This is the mail archive of the
mailing list for the glibc project.
Re: [musl] Re: [RFC] Possible new execveat(2) Linux syscall
- From: Rich Felker <dalias at aerifal dot cx>
- To: David Drysdale <drysdale at google dot com>
- Cc: Christoph Hellwig <hch at infradead dot org>, libc-alpha <libc-alpha at sourceware dot org>, Andrew Morton <akpm at linux-foundation dot org>, Linux API <linux-api at vger dot kernel dot org>, Andy Lutomirski <luto at amacapital dot net>, musl at lists dot openwall dot com
- Date: Fri, 21 Nov 2014 09:15:25 -0500
- Subject: Re: [musl] Re: [RFC] Possible new execveat(2) Linux syscall
- Authentication-results: sourceware.org; auth=none
- References: <CAHse=S8ccC2No5EYS0Pex=Ng3oXjfDB9woOBmMY_k+EgxtODZA at mail dot gmail dot com> <20141116195246 dot GX22465 at brightrain dot aerifal dot cx> <20141121101318 dot GG8866 at infradead dot org> <CAHse=S9RATqvXSrFXxDOcWx7Ub94Yhyr_-=USib-PPMx+_CC-w at mail dot gmail dot com>
On Fri, Nov 21, 2014 at 01:49:35PM +0000, David Drysdale wrote:
> On Fri, Nov 21, 2014 at 10:13 AM, Christoph Hellwig <email@example.com> wrote:
> > On Sun, Nov 16, 2014 at 02:52:46PM -0500, Rich Felker wrote:
> >> I've been following the discussions so far and everything looks mostly
> >> okay. There are still issues to be resolved with the different
> >> semantics between Linux O_PATH and what POSIX requires for O_EXEC (and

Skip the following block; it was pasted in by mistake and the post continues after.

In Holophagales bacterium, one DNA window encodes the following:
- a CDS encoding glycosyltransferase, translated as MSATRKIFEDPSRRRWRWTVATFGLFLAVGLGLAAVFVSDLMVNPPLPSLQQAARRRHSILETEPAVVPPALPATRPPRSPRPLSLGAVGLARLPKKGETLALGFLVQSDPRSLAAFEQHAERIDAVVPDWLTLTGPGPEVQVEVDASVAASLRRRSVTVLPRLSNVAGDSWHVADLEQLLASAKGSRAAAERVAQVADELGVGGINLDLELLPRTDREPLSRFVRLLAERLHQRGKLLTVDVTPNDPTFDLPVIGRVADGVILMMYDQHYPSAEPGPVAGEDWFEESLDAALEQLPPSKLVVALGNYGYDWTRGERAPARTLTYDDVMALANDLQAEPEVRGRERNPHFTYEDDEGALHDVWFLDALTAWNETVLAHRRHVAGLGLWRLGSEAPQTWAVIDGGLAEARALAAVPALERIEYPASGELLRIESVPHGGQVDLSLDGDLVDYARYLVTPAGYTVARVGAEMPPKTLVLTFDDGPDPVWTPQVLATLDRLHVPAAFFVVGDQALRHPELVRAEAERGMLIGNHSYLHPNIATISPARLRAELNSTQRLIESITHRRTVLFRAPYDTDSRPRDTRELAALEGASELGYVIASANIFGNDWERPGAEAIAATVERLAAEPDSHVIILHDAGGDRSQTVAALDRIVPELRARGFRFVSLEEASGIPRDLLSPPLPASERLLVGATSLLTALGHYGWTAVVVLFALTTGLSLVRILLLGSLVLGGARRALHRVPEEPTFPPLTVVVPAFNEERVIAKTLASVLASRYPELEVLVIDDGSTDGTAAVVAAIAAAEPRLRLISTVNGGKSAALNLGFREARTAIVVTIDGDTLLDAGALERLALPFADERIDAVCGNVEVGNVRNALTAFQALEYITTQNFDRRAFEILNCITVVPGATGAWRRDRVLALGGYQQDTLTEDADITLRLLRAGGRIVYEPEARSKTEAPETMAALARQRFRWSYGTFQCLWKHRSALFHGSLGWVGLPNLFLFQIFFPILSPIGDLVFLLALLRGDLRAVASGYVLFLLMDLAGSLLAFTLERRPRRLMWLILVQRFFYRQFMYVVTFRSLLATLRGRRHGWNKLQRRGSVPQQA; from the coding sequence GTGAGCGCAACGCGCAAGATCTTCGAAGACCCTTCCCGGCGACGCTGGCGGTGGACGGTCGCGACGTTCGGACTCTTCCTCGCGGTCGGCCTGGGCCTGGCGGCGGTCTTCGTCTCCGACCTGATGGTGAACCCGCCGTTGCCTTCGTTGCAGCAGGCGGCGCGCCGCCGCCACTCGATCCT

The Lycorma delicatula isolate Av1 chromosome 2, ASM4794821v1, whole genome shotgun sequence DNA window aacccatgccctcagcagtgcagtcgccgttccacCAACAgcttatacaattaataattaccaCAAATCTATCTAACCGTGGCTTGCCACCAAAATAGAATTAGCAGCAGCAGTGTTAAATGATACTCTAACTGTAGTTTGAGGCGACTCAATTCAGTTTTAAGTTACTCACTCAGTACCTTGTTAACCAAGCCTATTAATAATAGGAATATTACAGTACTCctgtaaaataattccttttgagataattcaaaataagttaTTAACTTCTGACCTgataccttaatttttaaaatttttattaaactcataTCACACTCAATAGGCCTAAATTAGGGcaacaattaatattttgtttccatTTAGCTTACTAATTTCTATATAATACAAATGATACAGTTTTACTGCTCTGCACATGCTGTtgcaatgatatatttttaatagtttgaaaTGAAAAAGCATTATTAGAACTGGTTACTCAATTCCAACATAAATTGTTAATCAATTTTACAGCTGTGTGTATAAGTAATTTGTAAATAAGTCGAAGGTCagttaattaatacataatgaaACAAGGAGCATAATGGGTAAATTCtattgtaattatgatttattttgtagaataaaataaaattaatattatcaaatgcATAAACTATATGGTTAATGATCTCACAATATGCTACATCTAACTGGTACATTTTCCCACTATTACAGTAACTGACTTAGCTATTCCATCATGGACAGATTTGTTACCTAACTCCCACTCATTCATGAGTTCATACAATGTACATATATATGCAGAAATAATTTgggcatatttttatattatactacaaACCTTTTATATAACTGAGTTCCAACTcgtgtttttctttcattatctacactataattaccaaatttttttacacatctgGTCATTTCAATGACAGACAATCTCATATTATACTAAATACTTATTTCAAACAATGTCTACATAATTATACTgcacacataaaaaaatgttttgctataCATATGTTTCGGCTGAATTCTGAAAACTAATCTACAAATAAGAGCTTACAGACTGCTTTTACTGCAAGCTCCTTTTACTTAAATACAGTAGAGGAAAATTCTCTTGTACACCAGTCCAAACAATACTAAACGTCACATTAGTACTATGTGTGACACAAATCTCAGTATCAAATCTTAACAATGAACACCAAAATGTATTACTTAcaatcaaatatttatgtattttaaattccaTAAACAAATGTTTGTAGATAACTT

> >> O_SEARCH) but as long as the intent is that, once O_EXEC is defined to
> >> save the permissions at the time of open and cause them to be used in
> >> place of the current file permissions at the time of execveat
> > As far as I can tell we only need the little patch below to make Linux
> > O_PATH a valid O_SEARCH implementation. Rich, you said you wanted to
> > look over it?
> > For O_EXEC my interpretation is that we basically just need this new
> > execveat syscall + a patch to add FMODE_EXEC and enforce it. So we
> > wouldn't even need the O_PATH|3 hack. But unless someone more familar
> > with the arcane details of the Posix language verifies it I'm tempted to
> > give up trying to help to implent these flags :(
> I'm not particularly familiar with POSIX details either, but I thought the
> O_PATH|3 hack would be needed for the interaction with O_ACCMODE -- just
> using FMODE_EXEC as O_EXEC would confuse existing code that examines
> (flags & O_ACCMODE).
To conform to POSIX, O_ACCMODE needs to contain all the bits of
O_RDONLY|O_WRONLY|O_RDWR|O_SEARCH|O_EXEC. Certainly it's possible that
code compiled with an old definition of O_ACCMODE as 3 could inherit
(or otherwise obtain) a file descriptor in O_SEARCH/O_EXEC mode, so
it's preferable to have the low 2 bits be distinct from the existing
access modes, but O_ACCMODE's definition (at least in userspace)
really does need to be updated to equal O_PATH|3.
> >From :
> "Applications shall specify exactly one of the ...five ... file access
> modes ... O_EXEC / O_RDONLY / O_RDWR / O_SEARCH / O_WRONLY"
> (and O_EXEC and O_SEARCH are allowed to be the same value,
> as one only applies to files and the other only applies to directories).
> As O_ACCMODE is 3, there are only 4 possible access modes that work
> with any existing code that checks (flags & O_ACCMODE), and 3 of the
> values are taken (0=O_RDONLY, 1=O_WRONLY, 2=O_RDWR). So I
> guess that's where the idea for the |3 hack comes from.
3 is also "taken" too, but it's a mostly-undocumented hack.